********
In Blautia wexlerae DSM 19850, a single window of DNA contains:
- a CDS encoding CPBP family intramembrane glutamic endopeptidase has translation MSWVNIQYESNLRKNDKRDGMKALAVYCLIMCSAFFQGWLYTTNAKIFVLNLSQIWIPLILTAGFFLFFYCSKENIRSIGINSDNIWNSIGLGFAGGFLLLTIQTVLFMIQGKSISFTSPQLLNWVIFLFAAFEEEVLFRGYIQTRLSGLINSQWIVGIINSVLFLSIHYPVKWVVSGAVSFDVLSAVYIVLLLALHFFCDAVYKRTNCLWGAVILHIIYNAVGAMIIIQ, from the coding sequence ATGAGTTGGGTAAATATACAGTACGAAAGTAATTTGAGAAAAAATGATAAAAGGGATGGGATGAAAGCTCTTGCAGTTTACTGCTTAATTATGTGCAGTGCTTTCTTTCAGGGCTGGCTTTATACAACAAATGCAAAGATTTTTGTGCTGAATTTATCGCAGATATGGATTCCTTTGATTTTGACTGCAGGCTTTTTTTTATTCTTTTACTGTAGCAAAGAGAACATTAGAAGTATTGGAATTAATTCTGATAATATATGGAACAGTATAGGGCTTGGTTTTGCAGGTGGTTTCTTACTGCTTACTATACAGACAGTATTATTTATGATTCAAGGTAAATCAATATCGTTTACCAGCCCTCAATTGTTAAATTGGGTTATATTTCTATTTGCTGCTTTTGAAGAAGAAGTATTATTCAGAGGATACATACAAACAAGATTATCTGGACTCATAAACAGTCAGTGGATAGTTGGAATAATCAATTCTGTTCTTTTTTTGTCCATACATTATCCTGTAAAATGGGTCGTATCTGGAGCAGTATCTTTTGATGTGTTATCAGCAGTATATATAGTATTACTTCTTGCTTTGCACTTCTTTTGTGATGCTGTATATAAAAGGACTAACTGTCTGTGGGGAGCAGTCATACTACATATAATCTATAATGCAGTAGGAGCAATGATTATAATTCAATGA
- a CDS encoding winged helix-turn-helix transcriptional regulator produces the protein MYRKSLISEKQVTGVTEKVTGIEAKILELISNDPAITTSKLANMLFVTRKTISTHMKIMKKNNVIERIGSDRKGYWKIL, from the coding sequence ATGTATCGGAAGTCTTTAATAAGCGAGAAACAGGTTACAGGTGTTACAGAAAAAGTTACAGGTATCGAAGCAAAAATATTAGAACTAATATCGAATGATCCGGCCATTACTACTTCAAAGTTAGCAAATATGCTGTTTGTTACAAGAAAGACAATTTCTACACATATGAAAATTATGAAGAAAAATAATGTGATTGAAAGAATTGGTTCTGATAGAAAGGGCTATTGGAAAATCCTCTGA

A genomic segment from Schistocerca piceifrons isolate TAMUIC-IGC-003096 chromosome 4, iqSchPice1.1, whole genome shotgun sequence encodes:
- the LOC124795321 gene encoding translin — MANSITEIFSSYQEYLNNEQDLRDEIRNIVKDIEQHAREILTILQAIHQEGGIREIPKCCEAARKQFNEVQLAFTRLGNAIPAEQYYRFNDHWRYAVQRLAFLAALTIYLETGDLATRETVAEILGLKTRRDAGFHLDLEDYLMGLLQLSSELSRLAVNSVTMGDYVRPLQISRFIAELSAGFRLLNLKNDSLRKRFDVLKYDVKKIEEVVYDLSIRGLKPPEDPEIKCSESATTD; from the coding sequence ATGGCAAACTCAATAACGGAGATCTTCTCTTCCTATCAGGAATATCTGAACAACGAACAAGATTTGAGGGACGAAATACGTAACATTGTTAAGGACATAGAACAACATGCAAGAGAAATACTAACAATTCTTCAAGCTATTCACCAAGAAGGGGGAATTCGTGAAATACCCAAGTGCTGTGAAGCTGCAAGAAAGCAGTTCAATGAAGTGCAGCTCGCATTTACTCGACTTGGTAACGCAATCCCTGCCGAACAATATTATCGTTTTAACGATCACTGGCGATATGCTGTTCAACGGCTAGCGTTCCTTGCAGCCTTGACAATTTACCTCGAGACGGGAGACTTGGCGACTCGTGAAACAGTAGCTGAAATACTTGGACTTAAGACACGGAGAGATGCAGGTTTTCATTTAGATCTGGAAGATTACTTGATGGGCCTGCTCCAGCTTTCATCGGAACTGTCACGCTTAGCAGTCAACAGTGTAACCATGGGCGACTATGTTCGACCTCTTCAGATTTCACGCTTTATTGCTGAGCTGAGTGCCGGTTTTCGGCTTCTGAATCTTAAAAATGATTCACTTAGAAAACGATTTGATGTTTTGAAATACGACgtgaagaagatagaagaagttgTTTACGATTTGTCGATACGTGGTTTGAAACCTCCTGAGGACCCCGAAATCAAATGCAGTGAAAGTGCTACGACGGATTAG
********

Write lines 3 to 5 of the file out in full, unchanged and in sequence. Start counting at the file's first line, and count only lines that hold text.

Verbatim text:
- a CDS encoding winged helix-turn-helix transcriptional regulator produces the protein MYRKSLISEKQVTGVTEKVTGIEAKILELISNDPAITTSKLANMLFVTRKTISTHMKIMKKNNVIERIGSDRKGYWKIL, from the coding sequence ATGTATCGGAAGTCTTTAATAAGCGAGAAACAGGTTACAGGTGTTACAGAAAAAGTTACAGGTATCGAAGCAAAAATATTAGAACTAATATCGAATGATCCGGCCATTACTACTTCAAAGTTAGCAAATATGCTGTTTGTTACAAGAAAGACAATTTCTACACATATGAAAATTATGAAGAAAAATAATGTGATTGAAAGAATTGGTTCTGATAGAAAGGGCTATTGGAAAATCCTCTGA

A genomic segment from Schistocerca piceifrons isolate TAMUIC-IGC-003096 chromosome 4, iqSchPice1.1, whole genome shotgun sequence encodes:
- the LOC124795321 gene encoding translin — MANSITEIFSSYQEYLNNEQDLRDEIRNIVKDIEQHAREILTILQAIHQEGGIREIPKCCEAARKQFNEVQLAFTRLGNAIPAEQYYRFNDHWRYAVQRLAFLAALTIYLETGDLATRETVAEILGLKTRRDAGFHLDLEDYLMGLLQLSSELSRLAVNSVTMGDYVRPLQISRFIAELSAGFRLLNLKNDSLRKRFDVLKYDVKKIEEVVYDLSIRGLKPPEDPEIKCSESATTD; from the coding sequence ATGGCAAACTCAATAACGGAGATCTTCTCTTCCTATCAGGAATATCTGAACAACGAACAAGATTTGAGGGACGAAATACGTAACATTGTTAAGGACATAGAACAACATGCAAGAGAAATACTAACAATTCTTCAAGCTATTCACCAAGAAGGGGGAATTCGTGAAATACCCAAGTGCTGTGAAGCTGCAAGAAAGCAGTTCAATGAAGTGCAGCTCGCATTTACTCGACTTGGTAACGCAATCCCTGCCGAACAATATTATCGTTTTAACGATCACTGGCGATATGCTGTTCAACGGCTAGCGTTCCTTGCAGCCTTGACAATTTACCTCGAGACGGGAGACTTGGCGACTCGTGAAACAGTAGCTGAAATACTTGGACTTAAGACACGGAGAGATGCAGGTTTTCATTTAGATCTGGAAGATTACTTGATGGGCCTGCTCCAGCTTTCATCGGAACTGTCACGCTTAGCAGTCAACAGTGTAACCATGGGCGACTATGTTCGACCTCTTCAGATTTCACGCTTTATTGCTGAGCTGAGTGCCGGTTTTCGGCTTCTGAATCTTAAAAATGATTCACTTAGAAAACGATTTGATGTTTTGAAATACGACgtgaagaagatagaagaagttgTTTACGATTTGTCGATACGTGGTTTGAAACCTCCTGAGGACCCCGAAATCAAATGCAGTGAAAGTGCTACGACGGATTAG